A labyrinth of alleys and covered passageways is the village, where few residences exist. For film-makers, the old Ksar is indeed a gospel. In or near this prestigious natural environment, several great films have been made. The decorators had obtained approval for the Nile Diamond to create an enclosure directly on the wade and at more gates, of which the largest was partially demolished by a plane to depart the village at this entrance. David Lean shot there a few scenes of his famous Arab Lawrence.”
Marrakech This is a region in Morocco’s southwest, at the foot of the High Atlas. Founded by the Almoravids at approx. 1070, or 1062, according to other accounts. Estate of Morocco in the 19th-17th centuries. It’s a medieval town enclosed by rectangular walls and gates, including the Medina, the Casbah, the Agvedal Gardens and pavilions and pools. Medina Monuments: Cubba al-Baruddin (domed stucco and stone carvings pavilion, – the first half of the 12th century palace of the unparished Almoravid). Qutubiya – Mosque (Beton, Stone, Mortar, twelfth century). Kutubiya (beton, rock, stone, 12th century);Ben Youssef Madrassah (2565; 7 courtyards, stone carvings, stucco-worked painted – zilliji).
Zawiya Sidi bel Abbas as Sabti (16th Century cult ensemble, 1184-1999; walls of the mosque were decorated by steep tiles). 17 transverse and one longitudinal nave, stalactites domes, artesonado), Minaret (stone, 1,184-99), Ben Salih with minaret (1331), Bab Dukcala (1557; 7 navies); Ben Youxef Madrasser (1565; (1894-1900; garden). Monuments to the Kasbanan: the Bab-agvenau (gate; 12th century, stone-sculpted decoration), the mosque (1197), the necropolis and tomb dates from the 2nd half of the 16th century. (late nineteenth century; garden).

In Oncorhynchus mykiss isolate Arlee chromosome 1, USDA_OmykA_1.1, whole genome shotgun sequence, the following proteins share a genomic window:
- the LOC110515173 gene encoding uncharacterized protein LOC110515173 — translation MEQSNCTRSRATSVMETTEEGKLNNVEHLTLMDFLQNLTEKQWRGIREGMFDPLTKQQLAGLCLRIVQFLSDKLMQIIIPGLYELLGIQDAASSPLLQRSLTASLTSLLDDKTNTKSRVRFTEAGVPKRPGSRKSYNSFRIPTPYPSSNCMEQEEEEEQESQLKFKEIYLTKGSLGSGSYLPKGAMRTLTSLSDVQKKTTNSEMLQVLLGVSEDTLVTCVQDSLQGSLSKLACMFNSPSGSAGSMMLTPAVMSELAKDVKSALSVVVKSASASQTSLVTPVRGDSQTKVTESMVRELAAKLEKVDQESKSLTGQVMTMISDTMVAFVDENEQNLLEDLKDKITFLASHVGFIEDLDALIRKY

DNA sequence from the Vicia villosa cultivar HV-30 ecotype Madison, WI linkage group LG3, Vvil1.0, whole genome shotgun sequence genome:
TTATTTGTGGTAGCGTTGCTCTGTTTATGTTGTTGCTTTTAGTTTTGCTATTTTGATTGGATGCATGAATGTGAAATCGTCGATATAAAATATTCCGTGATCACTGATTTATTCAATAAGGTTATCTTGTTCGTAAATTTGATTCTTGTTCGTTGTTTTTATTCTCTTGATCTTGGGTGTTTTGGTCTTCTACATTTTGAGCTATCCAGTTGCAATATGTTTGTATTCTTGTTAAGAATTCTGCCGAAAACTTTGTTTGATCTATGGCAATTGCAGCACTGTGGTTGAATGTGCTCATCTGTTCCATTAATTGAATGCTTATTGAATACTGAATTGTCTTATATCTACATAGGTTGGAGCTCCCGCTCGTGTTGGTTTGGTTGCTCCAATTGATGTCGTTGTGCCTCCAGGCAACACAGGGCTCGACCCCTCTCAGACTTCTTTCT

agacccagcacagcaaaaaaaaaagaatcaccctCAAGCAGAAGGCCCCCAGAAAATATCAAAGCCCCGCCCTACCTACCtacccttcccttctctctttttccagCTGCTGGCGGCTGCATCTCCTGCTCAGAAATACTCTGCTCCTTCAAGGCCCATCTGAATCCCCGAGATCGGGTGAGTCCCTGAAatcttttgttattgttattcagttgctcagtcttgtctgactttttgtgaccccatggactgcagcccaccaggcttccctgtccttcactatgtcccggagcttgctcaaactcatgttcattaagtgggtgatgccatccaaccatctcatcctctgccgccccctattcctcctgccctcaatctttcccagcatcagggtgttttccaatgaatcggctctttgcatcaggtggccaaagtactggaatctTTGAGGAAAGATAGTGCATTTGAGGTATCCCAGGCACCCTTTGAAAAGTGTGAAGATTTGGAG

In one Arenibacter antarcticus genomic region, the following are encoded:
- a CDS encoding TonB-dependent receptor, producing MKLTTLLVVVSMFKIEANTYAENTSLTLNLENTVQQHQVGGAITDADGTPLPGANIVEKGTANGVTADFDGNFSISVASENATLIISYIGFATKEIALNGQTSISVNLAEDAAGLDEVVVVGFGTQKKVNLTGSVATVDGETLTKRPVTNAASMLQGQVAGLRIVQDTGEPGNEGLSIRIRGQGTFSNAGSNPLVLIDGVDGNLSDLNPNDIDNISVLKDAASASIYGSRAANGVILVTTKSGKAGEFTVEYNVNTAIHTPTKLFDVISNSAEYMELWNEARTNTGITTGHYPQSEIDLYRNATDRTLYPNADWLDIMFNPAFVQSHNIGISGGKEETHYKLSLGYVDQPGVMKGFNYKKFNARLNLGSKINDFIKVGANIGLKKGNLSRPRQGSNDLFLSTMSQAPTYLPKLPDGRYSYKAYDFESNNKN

The new town was founded west of the medina in 1913. The old hub of the weaving of carpets, stones, and so on is Marrakesh. Museums: The Moroccan Art Museum, the Museum of Treasures and Ceramics (in the Dar Said Palace at the end of 19th century). Tasgimut Ruins (XII century), located 30 kilometers southwest of Marrakesh.
Merzouga (Erg Chebbi)
A natural curiosity in Africa, Sahara is not only in a geographic textbook, but also in front of you. You will now see the white sand sun and all the yellow dunes that reach above the sky. The extent is impressive, of course: the dunes seem infinite.
You just can’t fly in the Sahara on your own, just by tour. This is mostly done for visitor welfare. During the tour you can try the traditional food of desert residents, listen to the real Berbers’ songs and music, get to know their life and culture. A ballon trip or a quad-cycle, ski or snowboard ride on the big dunes is an incredible experience! You should sit in a special desert tent at night, enjoying the glow of far off stars.